I do not typically review games. The last time I did, with Mass Effect 3, I was attacked by a gang of nerds, and it took me a good few months to get rid of them. I review books, on the other hand, because I have insight into authors’ mental processes, understanding what choices were made and why, and how things might have been improved. Though I’ve played through hundreds of games, I have no real expertise in the matter. But books themselves, binding and paper, have no innate value, only what they can convey. Books are more likely to contain superior story telling in that a blank page offers the greatest freedom from constraint (all games, by definition, necessitate a goal, something for the player to do). However, I am just as passionate in defending a story telling medium from the literary snobs who thumb their noses at comics and movies. I adore Shakespeare and Steinbeck, but feel no less love for Alan Moore and Neil Gaiman. Recently, Vince Gilligan’s Breaking Bad proved that the very best fiction can sometimes be found on TV. Still in its infancy is the video game. As the newest medium to tackle this age old form of expression, it has yet to prove itself to the high brow community. Renowned film critic Roger Ebert has gone so far as to state that video games are not art and will never be art. Now there are many amazing examples that contrast this view, but perhaps the most compelling, to date, is The Last of Us. If I could tie Mr. Ebert to a chair and force him to play one game, this would be it. Whatever emotional impact one hopes to attain from a great work of art, whatever inspiration or perspective, it all can be found in this game. Without hesitation, I will say that The Last of Us earns its place on the same mantle as Citizen Kane (sorry, Roger) and Steinbeck’s The Grapes of Wrath. So while the focus of my blog is not games, every now and then two of my passions will collide, and the very best story will come out of a game.
The Last of Us rises above its roots because of Neil Druckmann, who penned the story, and the actors providing the voice talent (yes, I said actors). For anyone who’s TV and computer have been in the shop this past decade, The Last of Us takes place in an apocalyptic future overrun by zombies. Now I’ll be the first to admit to zombie fatigue. After so many Resident Evil titles, the abysmal World War Z and starting-to-put-me-to-sleep Walking Dead, I could go the rest of my life without another zombie reference. But the undead only sets the stage for the characters and the struggles they overcome, and I found myself rushing to the conclusion not to see how many zombies I could kill, but, as with any good book, to learn what would happen to the characters I love. The game could just as well have been set during a nuclear holocaust, as it is partly inspired by Cormac McCarthy’s Pulitzer Prize winning novel The Road, with only minor changes.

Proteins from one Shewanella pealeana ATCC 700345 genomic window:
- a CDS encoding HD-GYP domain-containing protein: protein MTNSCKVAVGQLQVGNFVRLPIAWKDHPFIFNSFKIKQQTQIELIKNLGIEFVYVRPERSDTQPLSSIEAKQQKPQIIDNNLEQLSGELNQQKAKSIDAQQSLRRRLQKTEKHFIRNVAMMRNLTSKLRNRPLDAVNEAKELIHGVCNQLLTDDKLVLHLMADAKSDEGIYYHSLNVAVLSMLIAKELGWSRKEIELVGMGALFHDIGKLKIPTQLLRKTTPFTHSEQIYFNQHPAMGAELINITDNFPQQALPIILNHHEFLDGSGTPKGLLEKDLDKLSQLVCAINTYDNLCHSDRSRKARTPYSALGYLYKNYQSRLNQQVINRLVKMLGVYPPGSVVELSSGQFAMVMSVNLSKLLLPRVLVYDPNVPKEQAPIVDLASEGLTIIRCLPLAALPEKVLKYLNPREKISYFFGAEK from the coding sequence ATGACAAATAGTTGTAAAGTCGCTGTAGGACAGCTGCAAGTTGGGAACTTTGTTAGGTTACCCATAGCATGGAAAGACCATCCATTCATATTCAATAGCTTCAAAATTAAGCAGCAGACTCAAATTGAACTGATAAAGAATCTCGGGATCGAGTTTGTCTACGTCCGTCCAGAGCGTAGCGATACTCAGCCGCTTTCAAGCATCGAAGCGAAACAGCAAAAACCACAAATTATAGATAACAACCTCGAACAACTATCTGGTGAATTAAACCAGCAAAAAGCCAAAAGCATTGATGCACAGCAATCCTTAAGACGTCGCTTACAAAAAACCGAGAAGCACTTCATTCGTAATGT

Ashley Johnson plays Ellie, a young girl who somehow becomes immune to the zombie virus, and Troy Baker voices Joel, a father who loses his only child earlier in the game. Both actors play their roles with subtle pathos and subtext. You can truly hear the fatigue in Joel’s voice, the horrors and loss he must have endured. He’s no hero, nor is he an anti-hero, but rather, a genuine and complex human being. As for Ellie, she walks a fine line between innocent child and someone who has lost and must lose their innocence to survive. Last of Us tackles some of the deepest subjects in fiction, exploring how humanity is transformed after tragedy on both a societal and personal level, and it does so with intelligence and compassion. Often, the smallest details will stir the heart, like the crayon drawings in an abandoned, makeshift preschool in an underground bunker; or the herd of giraffes roaming a college campus, offering Ellie a temporary reprieve of childhood wonder. Unlike most games in the end-of-the-world genre, The Last of Us is not about death and destruction, but how we deal with those things on an emotional level. It’s not about heroics, but sacrifices. It’s not about overcoming the enemy, but finding the courage to love someone in a world where the people you love are too easily taken away. Finally, The Last of Us throws us an ethical curveball in its climax, something that pushes us to think and to ask the really tough questions about life, and isn’t that what great art is all about?